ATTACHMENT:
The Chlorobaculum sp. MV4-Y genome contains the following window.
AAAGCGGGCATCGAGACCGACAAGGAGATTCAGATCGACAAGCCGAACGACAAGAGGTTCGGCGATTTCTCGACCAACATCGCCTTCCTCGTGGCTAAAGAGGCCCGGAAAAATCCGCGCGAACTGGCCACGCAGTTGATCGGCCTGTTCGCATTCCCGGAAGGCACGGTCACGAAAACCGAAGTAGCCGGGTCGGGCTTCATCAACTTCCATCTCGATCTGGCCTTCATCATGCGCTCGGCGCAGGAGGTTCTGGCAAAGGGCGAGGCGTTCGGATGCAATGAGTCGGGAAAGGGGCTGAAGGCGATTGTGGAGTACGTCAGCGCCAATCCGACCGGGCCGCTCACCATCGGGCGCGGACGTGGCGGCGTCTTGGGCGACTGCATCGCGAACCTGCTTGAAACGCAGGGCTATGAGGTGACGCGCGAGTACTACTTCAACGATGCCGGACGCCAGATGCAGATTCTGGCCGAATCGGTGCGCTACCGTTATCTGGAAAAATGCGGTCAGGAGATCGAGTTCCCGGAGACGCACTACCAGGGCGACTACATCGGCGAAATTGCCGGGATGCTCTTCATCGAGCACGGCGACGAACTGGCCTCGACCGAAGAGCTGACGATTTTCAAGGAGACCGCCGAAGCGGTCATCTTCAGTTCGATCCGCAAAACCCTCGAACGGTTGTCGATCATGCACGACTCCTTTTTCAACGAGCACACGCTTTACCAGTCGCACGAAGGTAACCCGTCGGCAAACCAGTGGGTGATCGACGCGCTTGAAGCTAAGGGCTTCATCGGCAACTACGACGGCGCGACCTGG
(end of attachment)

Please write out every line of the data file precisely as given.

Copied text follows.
The Chlorobaculum sp. MV4-Y genome contains the following window.
AAAGCGGGCATCGAGACCGACAAGGAGATTCAGATCGACAAGCCGAACGACAAGAGGTTCGGCGATTTCTCGACCAACATCGCCTTCCTCGTGGCTAAAGAGGCCCGGAAAAATCCGCGCGAACTGGCCACGCAGTTGATCGGCCTGTTCGCATTCCCGGAAGGCACGGTCACGAAAACCGAAGTAGCCGGGTCGGGCTTCATCAACTTCCATCTCGATCTGGCCTTCATCATGCGCTCGGCGCAGGAGGTTCTGGCAAAGGGCGAGGCGTTCGGATGCAATGAGTCGGGAAAGGGGCTGAAGGCGATTGTGGAGTACGTCAGCGCCAATCCGACCGGGCCGCTCACCATCGGGCGCGGACGTGGCGGCGTCTTGGGCGACTGCATCGCGAACCTGCTTGAAACGCAGGGCTATGAGGTGACGCGCGAGTACTACTTCAACGATGCCGGACGCCAGATGCAGATTCTGGCCGAATCGGTGCGCTACCGTTATCTGGAAAAATGCGGTCAGGAGATCGAGTTCCCGGAGACGCACTACCAGGGCGACTACATCGGCGAAATTGCCGGGATGCTCTTCATCGAGCACGGCGACGAACTGGCCTCGACCGAAGAGCTGACGATTTTCAAGGAGACCGCCGAAGCGGTCATCTTCAGTTCGATCCGCAAAACCCTCGAACGGTTGTCGATCATGCACGACTCCTTTTTCAACGAGCACACGCTTTACCAGTCGCACGAAGGTAACCCGTCGGCAAACCAGTGGGTGATCGACGCGCTTGAAGCTAAGGGCTTCATCGGCAACTACGACGGCGCGACCTGG